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Heather Armstead, 47, loves running a licensed childcare business for four infants out of her Penngrove home in Sonoma County. But when her Pacific Gas & Electric bill goes up, as it already has this year and likely will again in 2023, it’s tough.
Armstead tries to keep charges steady for her families, who need to be able to plan, which makes dealing with unpredictable utility rates very difficult, she says.
Some 16 million PG&E customers could see their utility bills jump by an estimated 20 percent or more under rate hikes proposed by the utility giant. That would mean a yearly increase from 2023 to 2026.
That’s a heavy burden for people on fixed incomes, says Mark W. Toney, executive director of San Francisco–based consumer advocacy group The Utility Re- form Network.
“There is already an affordability crisis, and PG&E is making it worse,” Toney says.
Under the company’s general rate-case proposal (an application that utilities must file every four years), typical residential customers would see energy costs increase by 27 percent in 2026, according to California Public Utilities Commission estimates.
The commission is considering the proposals and holding public hearings. The regulatory body is not expected to make a decision until later this year or in 2023.
PG&E, which did not respond to requests for comment, has said that it would use $7.4 billion in projected revenues for wildfire prevention and clean energy investments.
“We realize that any proposed rate increase will impact our customers, and we support pro- grams that provide bill assistance to customers who struggle the most,” it noted in its application to the commission.
PG&E says the upgrades are necessary to shore up the utility’s infrastructure in the face of accelerating climate change.
As of press time, the total rate increase that the utility’s customers could face was unclear. If the commission were to approve the general rate-case proposal as is, typical residential customers would see their combined monthly electric and gas bills rise by roughly $58 by 2026, commission estimates show. That would amount to about $272 in monthly utility costs, on average, versus about $214 currently.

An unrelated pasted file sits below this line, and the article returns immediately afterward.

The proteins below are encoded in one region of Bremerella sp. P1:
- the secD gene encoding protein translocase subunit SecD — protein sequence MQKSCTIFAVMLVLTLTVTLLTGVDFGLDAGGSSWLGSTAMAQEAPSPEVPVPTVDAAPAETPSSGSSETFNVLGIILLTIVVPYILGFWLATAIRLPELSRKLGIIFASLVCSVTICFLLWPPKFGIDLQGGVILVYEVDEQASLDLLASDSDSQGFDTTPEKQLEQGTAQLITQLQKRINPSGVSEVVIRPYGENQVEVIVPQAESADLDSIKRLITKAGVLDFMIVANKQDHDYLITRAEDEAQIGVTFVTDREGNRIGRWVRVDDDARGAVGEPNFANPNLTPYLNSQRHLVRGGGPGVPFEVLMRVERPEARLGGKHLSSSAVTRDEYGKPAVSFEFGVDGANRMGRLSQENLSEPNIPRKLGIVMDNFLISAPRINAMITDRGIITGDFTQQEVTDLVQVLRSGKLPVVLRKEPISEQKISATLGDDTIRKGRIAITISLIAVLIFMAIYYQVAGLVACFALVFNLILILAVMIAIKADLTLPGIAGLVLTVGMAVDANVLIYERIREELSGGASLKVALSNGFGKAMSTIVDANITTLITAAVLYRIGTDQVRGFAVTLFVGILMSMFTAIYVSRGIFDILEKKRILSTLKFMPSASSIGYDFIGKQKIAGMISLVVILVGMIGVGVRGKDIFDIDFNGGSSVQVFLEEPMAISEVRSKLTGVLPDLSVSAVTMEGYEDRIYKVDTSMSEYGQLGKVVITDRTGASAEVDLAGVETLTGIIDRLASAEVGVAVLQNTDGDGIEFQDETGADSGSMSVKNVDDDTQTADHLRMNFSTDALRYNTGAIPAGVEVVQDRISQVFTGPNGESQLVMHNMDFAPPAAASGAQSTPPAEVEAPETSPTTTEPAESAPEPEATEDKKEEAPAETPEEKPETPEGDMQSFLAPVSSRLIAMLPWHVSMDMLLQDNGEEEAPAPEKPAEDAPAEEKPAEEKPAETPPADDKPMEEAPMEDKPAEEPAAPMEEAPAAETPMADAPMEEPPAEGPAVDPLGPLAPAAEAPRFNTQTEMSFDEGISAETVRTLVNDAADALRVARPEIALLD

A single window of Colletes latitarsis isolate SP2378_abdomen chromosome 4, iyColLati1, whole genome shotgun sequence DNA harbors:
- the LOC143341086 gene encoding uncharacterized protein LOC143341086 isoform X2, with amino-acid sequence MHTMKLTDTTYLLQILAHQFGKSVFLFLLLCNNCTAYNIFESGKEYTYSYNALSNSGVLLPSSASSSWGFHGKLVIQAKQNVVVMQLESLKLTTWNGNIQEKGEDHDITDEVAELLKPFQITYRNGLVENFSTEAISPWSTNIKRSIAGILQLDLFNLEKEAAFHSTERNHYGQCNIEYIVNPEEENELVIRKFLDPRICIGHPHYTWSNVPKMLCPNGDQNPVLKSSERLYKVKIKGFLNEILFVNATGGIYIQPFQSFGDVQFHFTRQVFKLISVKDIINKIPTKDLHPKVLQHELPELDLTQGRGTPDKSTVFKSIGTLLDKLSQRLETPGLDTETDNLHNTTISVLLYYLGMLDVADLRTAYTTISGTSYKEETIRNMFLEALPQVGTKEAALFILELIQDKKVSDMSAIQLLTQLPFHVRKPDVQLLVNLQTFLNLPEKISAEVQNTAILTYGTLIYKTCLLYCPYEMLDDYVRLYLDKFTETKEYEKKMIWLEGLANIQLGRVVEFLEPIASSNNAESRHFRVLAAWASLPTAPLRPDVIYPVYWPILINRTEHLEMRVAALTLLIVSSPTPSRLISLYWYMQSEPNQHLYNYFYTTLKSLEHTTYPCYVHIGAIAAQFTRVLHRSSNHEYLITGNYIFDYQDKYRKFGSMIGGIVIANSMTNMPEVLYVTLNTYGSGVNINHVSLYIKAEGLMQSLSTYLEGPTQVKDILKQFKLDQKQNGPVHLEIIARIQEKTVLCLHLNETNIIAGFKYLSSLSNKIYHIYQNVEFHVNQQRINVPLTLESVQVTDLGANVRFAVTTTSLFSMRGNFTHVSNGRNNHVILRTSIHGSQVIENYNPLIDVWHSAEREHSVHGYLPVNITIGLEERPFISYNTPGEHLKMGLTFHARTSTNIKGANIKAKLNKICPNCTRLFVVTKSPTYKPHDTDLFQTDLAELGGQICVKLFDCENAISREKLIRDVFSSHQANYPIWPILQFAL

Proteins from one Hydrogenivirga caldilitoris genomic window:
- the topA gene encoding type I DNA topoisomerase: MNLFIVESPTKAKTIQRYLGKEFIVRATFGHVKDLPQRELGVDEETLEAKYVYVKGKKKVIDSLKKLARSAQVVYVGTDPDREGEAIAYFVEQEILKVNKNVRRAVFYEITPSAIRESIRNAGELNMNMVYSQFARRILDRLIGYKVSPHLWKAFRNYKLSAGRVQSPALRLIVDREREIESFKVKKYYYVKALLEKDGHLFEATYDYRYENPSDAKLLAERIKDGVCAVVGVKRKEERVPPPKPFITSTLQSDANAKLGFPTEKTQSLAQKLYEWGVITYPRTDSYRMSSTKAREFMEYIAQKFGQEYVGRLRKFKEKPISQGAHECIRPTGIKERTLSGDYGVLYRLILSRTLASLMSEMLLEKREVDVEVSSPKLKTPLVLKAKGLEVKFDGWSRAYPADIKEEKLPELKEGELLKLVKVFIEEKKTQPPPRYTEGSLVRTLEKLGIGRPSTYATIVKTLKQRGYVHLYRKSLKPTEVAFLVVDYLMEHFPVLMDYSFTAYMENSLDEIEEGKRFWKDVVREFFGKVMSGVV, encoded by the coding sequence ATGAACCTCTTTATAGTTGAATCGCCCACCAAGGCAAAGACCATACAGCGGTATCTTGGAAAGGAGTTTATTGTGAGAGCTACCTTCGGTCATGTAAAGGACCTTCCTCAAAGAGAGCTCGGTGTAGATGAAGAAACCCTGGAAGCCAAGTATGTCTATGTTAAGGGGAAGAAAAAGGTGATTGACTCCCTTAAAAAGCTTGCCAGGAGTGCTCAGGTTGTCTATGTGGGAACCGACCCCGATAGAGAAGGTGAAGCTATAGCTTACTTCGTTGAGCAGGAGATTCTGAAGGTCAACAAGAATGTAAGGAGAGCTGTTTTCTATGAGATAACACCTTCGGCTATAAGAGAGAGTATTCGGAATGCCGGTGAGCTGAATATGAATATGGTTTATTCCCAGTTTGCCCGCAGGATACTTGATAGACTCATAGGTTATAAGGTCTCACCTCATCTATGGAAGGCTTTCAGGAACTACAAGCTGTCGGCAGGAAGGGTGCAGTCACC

California consumer advocates say the potential rate increase is compounded by another PG&E proposal to spend billions of dollars on a wildfire mitigation plan to bury hundreds of miles of wires, among other measures.
But advocates say it isn’t clear how much that would cause customers’ utility bills to rise.
PG&E is not being transparent with specifics and “is dragging its feet on how much it’s going to affect their customers,” says Nancy McPherson, AARP California’s state director. What’s more, ratepayers were hit with a 9 percent increase in January.
“These numbers will devastate millions of Californians,” she says.
The rate-hike proposals come as PG&E continues to face in- tense public and legal scrutiny over its role in igniting deadly wildfires in recent years.
In June 2020, it pleaded guilty to 84 counts of manslaughter for its role in the 2018 Camp fire in Butte County. This past April, the company reached a $55 mil- lion settlement of charges by six counties arising out of the 2019 Kincade and 2021 Dixie fires. But it still faces involuntary man- slaughter counts tied to the 2020 Zogg fire in Shasta County.
Make your voice heard on the PG&E rate proposals by going to cpuc.ca.gov/PAO, sending an email to email@example.com or calling 866-849-8390.
Barbara Kingsley-Wilson is a writer living in Long Beach.